I recently went on a scuba diving trip to the Bahamas on a liveaboard boat. One of our land excursions was to visit the world famous swimming pigs in Exuma Island.
We gathered in a smaller boat that took us right to the shore of Pig Island. As our boat approached the small island, pigs of all sizes were seen emerging from the shrubbery onto the shoreline towards our boat. There were several very small piglets and a couple humongous pigs as well.
Much to our surprise, they were not really “swimming” pigs. They venture into the water a little bit to get to you, but for the most part, they just stand in the shallow water.
How did the pigs get there?
The pigs are on Big Major Cay in Exuma Island of the Bahamas. The pigs are not native to the area. It is not really known for sure how they arrived at the uninhabited island. Some say they were left there by farmers, since there was fresh water on the island, with the intention of coming back to take them to the butcher. Others say they swam from a nearby wreck or another island. However they got there, they are now there to stay.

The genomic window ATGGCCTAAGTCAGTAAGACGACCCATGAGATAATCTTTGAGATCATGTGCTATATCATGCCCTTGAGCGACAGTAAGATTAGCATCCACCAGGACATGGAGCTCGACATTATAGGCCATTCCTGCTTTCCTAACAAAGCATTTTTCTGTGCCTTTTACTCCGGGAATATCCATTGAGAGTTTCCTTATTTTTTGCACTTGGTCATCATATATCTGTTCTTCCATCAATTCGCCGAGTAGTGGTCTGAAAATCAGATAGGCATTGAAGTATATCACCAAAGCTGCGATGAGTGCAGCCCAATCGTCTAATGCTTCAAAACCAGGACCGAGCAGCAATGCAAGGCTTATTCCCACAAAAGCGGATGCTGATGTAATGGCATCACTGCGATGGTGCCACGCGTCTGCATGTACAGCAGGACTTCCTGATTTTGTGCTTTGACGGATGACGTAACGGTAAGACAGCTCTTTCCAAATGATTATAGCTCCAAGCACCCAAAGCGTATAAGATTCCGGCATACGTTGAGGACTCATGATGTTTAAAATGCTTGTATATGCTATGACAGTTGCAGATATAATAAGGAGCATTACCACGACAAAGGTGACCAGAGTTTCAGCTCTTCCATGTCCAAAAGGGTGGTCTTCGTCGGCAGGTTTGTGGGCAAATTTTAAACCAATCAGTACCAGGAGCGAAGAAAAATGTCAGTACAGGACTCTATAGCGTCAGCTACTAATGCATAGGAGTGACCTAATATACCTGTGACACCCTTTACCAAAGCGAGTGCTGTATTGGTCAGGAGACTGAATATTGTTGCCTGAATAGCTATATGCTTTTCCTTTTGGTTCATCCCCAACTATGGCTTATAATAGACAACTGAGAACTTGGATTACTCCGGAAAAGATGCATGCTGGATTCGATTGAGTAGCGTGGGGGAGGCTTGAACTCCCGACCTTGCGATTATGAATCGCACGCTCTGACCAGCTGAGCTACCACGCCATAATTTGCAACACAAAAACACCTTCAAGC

The pigs have suffered some deaths and were close to being lost all together on the small island, but a few new ones were introduced to keep them thriving. The animals are protected. Tourists can come in and only feed them certain foods. Unfortunately, the pigs now rely on human tourists to come in and feed them. However, some still forage a little bit through the island.
As we made our way down the boat ladder one by one, the pigs were approaching. If you wanted them to ignore you, you had to put your hands up in the air.
We waded in water waist deep waiting for them to come out to swim. Some of the pigs were not so inclined to do so, but a few made their way into the water and swam up to us.
If you were ready to feed them, you held the apple slice above their head. The pigs opened their mouths wide and the apple slices were dropped into their mouths. Caution was taken to avoid getting bit!
Many pigs swam all around and in between us, enjoying the apples. A sting ray even glided in the sand around us as we stood there carefully not to get stung.
The swimming pigs of Exuma Island are definitely unique. I hope they stay protected and that the tourism to see them does not get out of hand.
2 thoughts on “Swimming Pigs of the Bahamas”
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